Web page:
box. See section above.)

	This file needs to contain at least an entry for with 
	the name "localhost". If you're not only using loopback, you need
	to contain an antry for your IP address, with your full hostname
	(such as  You may also wish to include entries 
	for your gateway and network addresses. 

	For example, if "" has the IP address 
	"", my /etc/hosts file would look like:

	# /etc/hosts: List of hostnames and IP addresses 		localhost loomer
	# end of hosts

	Once again, edit this for your own needs. If you're only using 
	loopback, the only line in /etc/hosts should be for, with
	both "localhost" and your hostname after it.
	Note that in the second line, above, there are two names for "" and just "loomer". The first name 
	is the full hostname of the machine. The second is an alias---it 
	allows me to just use "rlogin loomer" without having to type in the 
	entire name.

4.3.1	Important note regarding /etc/hosts from NET-032.

	If you using the hosts file that came with NET-032, then:
	The line "%%IP%%	%%HOST%% %%ALIAS%%" needs to be deleted from 
	this file! This is a "tag" line used by Fred's experimental net
	config scripts. Matt Welsh is now writing a new set of scripts which
	don't use these lines. In any of these files, you see curious lines
	with entries such as "%%NAME%%", these lines MUST be deleted. If you
	don't delete them, you may have lots of strange errors and overflowing
	syslog files.

4.4	/etc/networks

	The /etc/networks file lists the names and addresses of your own,
	and other, networks. It is used by the route command, and allows
	you to specify a network by name, should you so desire.

	NOTE: Every network you wish to add a route to using the 'route'
	command MUST have an entry in /etc/networks

	Its format is similar to that of the /etc/hosts file, (Sec 4.3)
	and an example one might look like:

# /etc/networks: list all networks that you wish to add route commands
#                for in here
default		# default route    - mandatory
loopnet	# loopback network - mandatory
mynet	# Example network CHANGE to YOURS
# end of networks

4.5	/etc/host.conf

	The system has some library functions called the resolver library.
	This file specifies how your system will lookup host names. It should
	contain the two lines:

		order hosts,bind
		multi on

	These two lines tell the resolve libraries to first check the 
	/etc/hosts file for any names to lookup, and then ask the nameserver
	(if one is present). The "multi" entry allows you to have multiple
	IP addresses for a given machine name in /etc/hosts.

	This file comes from the implementation of the resolv+ bind 
	library for Linux. You can find further documentation in the
	resolv+(8) man page (if you have the man page available).

	If you don't, they are available from:
        Site:  []
        Directory:      /computing/comms/tcpip/nameserver/resolv+
        File:           resolv+2.1.1.tar.Z

	This file contains resolv+.8, which is the man page for the
	resolver library.

4.6	/etc/resolv.conf

	This file actually configures the system name resolver.
	This file contains two types of entries: The addresses of your
	nameservers (if any), and the name of your domain (if you have one).
	If you're running your own nameserver (i.e., you're running named
	on your Linux machine: see section, then the address of
	your nameserver is just (the loopback address).

	Your domain name is your fully-qualified hostname (if you're a
	registered machine on the Internet, for example), with the hostname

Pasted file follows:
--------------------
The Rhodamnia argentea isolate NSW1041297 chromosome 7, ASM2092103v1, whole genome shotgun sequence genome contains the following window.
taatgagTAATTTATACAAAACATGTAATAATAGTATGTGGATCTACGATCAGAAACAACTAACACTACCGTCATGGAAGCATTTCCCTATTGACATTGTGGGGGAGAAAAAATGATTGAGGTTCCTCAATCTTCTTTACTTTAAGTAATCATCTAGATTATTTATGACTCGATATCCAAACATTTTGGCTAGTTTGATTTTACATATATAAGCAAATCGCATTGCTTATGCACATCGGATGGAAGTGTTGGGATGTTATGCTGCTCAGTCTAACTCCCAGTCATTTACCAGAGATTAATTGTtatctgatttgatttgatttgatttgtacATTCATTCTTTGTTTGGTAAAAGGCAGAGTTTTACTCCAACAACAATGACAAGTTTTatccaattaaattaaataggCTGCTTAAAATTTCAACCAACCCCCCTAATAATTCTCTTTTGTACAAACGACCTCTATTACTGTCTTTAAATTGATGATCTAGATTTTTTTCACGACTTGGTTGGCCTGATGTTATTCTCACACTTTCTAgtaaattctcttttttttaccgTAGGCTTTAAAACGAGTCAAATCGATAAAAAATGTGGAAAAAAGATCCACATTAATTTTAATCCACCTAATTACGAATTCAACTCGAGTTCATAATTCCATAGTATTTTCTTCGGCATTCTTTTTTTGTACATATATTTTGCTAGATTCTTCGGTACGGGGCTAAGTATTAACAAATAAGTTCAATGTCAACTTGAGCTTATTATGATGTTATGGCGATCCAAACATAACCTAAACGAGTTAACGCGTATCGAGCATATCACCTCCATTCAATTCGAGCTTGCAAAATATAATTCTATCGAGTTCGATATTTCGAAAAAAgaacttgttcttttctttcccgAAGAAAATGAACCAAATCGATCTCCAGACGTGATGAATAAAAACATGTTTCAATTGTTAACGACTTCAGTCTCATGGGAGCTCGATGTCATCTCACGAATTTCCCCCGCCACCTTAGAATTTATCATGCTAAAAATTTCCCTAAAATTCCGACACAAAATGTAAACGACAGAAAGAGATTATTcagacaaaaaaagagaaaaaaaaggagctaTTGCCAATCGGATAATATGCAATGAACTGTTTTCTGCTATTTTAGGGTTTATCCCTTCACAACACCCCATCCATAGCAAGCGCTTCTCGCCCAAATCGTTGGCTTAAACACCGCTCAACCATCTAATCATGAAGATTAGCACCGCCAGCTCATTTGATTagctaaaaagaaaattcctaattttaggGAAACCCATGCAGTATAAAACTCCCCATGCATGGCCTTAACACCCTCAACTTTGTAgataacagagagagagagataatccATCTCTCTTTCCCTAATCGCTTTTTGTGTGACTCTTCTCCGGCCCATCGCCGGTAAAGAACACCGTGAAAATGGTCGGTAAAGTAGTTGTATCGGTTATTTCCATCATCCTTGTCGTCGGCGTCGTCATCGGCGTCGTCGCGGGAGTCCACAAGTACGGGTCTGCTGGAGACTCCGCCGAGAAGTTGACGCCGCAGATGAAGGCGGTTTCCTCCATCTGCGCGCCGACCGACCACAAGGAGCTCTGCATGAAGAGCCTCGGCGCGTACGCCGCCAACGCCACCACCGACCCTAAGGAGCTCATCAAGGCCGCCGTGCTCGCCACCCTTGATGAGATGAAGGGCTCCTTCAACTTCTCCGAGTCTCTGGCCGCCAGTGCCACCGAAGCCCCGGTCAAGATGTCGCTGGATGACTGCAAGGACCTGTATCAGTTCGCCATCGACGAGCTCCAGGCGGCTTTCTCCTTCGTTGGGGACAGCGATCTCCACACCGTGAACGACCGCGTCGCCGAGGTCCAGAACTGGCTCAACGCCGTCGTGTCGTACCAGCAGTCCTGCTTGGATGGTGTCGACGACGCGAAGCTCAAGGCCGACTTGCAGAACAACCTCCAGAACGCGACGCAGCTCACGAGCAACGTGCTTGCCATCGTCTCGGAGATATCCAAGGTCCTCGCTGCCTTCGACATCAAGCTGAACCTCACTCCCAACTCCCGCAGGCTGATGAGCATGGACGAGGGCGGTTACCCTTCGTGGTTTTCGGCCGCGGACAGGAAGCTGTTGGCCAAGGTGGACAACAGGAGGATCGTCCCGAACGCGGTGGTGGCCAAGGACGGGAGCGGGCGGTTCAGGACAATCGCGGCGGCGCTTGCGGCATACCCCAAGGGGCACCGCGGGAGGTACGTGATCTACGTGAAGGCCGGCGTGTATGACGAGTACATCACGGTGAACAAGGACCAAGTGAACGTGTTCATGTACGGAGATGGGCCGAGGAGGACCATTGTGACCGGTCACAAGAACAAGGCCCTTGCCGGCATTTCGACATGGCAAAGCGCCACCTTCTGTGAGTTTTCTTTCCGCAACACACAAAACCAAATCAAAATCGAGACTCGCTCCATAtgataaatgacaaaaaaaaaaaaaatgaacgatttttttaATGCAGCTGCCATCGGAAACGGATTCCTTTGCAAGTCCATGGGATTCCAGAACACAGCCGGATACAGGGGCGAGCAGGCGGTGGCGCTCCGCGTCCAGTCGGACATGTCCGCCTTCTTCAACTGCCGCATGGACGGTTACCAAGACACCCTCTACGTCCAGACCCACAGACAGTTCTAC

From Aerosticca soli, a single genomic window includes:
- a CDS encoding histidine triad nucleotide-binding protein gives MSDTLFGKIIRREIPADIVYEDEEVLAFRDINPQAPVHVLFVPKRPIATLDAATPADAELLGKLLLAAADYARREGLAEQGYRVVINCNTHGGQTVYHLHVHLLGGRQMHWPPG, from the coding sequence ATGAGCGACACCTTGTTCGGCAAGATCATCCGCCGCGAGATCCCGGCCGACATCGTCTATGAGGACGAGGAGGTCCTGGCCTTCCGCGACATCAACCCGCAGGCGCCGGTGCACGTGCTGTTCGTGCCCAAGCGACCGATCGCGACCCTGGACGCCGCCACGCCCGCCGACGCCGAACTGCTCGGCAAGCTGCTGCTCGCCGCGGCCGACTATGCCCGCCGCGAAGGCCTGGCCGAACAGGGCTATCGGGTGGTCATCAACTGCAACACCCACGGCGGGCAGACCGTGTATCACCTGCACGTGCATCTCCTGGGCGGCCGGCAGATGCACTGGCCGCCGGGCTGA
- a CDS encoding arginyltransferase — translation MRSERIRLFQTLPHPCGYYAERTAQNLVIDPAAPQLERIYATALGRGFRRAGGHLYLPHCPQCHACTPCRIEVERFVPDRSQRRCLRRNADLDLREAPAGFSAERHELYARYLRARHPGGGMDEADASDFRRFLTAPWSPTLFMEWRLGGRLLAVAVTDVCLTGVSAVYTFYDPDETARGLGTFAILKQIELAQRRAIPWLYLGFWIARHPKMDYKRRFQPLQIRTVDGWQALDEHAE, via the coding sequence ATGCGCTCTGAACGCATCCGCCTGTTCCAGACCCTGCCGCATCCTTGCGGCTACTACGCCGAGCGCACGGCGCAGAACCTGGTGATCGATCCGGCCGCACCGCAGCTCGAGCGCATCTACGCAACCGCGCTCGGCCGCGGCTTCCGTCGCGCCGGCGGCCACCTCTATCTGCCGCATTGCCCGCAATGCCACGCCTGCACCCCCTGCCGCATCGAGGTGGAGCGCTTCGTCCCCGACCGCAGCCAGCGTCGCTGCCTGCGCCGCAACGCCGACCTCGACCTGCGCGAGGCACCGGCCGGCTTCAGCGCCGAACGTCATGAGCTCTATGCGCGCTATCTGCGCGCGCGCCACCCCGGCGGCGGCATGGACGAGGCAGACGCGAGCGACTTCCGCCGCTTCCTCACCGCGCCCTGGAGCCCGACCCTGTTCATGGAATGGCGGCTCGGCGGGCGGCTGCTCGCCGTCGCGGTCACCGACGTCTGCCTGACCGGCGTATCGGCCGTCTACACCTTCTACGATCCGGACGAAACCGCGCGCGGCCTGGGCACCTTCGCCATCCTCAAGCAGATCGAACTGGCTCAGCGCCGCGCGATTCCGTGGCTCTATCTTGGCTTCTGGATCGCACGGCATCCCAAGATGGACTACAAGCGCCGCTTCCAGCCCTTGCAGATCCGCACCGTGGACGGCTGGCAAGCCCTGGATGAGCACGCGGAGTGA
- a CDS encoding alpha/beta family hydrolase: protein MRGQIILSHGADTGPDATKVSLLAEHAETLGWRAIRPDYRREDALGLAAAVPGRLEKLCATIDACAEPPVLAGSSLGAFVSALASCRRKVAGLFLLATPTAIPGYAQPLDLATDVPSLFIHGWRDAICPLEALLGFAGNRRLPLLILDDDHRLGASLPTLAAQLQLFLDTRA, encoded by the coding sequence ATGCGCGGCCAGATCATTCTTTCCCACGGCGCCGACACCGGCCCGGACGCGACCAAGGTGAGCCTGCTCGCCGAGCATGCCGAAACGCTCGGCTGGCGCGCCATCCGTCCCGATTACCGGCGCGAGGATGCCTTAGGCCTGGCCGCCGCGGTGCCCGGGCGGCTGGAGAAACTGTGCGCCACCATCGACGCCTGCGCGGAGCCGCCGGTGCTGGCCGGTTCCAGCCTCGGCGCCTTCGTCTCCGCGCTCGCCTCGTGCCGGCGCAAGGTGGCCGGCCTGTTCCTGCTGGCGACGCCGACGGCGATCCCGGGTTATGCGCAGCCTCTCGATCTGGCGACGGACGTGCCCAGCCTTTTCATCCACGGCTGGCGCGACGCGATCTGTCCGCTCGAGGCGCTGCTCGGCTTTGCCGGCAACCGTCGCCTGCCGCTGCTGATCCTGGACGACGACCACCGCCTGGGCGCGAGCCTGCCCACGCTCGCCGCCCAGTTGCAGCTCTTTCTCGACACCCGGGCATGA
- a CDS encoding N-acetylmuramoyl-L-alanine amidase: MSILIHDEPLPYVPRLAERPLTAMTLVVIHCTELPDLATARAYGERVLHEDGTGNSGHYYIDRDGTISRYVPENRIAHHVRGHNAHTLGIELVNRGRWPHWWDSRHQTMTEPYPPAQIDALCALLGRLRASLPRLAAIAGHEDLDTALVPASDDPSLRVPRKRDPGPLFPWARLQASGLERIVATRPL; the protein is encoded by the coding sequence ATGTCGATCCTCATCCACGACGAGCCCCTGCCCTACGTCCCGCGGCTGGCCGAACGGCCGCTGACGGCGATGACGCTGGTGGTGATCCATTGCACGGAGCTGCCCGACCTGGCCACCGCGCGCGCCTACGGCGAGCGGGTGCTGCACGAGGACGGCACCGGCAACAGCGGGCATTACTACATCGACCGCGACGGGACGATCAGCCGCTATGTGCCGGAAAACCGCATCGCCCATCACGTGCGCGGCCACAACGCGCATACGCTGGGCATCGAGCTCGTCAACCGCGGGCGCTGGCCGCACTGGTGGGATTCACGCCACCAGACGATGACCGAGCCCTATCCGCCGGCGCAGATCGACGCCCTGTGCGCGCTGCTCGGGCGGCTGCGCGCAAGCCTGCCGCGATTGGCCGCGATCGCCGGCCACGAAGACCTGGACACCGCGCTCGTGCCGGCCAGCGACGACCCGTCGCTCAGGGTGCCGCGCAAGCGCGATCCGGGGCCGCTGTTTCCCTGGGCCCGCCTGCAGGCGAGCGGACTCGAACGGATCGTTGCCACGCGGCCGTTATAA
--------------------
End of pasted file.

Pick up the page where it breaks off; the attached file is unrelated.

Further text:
chopped off. That is, if your full hostname is,
	your domain name is just "", without the hostname ("loomer").

	For example, if your machine is, and has a
	nameserver at the address, your /etc/resolv.conf would 
	look like:


	You can specify more than one nameserver. Each one
	must have a "nameserver" line of its own in resolv.conf.

	If you're only using loopback, you don't need a nameserver.

4.7	/etc/HOSTNAME

	This is a new file; it contains the full hostname of your machine 
	(with the domain name). It is used by the 'hostname' command, to
	saveyou having to supply the hostname as an argument. For example,
	the machine above would have the file /etc/HOSTNAME:

	That's all.

4.8	/etc/rc.local

	Change the line in /etc/rc.local (or /etc/rc, depending on your
	setup) which sets your system's hostname, to

		/bin/hostname -S

	(You have a new hostname in /bin.) This sets your hostname from
	the name found in /etc/HOSTNAME. If you don't like this (personally
	I don't), just do:
		/bin/hostname -S <your-hostname>

	For example,
		/bin/hostname -S

	It IS important that you give a full hostname (with domain name)
	in /etc/HOSTNAME. This allows the hostname command to set the
	host AND domainname in one shot. 

	IMPORTANT: The hostname found in /etc/HOSTNAME *must* be a valid
	hostname. This means that it must be found in /etc/hosts (or that
	your nameserver must be able to resolve it, but you should put it
	in /etc/hosts in case your nameserver is down).

4.9	Other files.

	There are of course many other files in /etc which you may need to
	dabble with later on. Instead of going into them here, I'm going to
	provide the bare minimum to get you on the net. More information will
	be provided in later versions of the NET-2 HOWTO.

	Once you have all of the files set up, and everything in the 
	right place, you should be able to reboot your new kernel and
	net away to your heart's content. However, I strongly suggest
	that you keep a bootable copy of your old kernel and even possibly
	a "recovery disk" (say, the SLS a1 disk, or HJLu's single disk
	boot disk) in case you hosed your /etc/rc files, for example,
	and can't login when you boot. 

5.	Configuring SLIP.

	SLIP (Serial Line Internet Protocol) allows you to use TCP/IP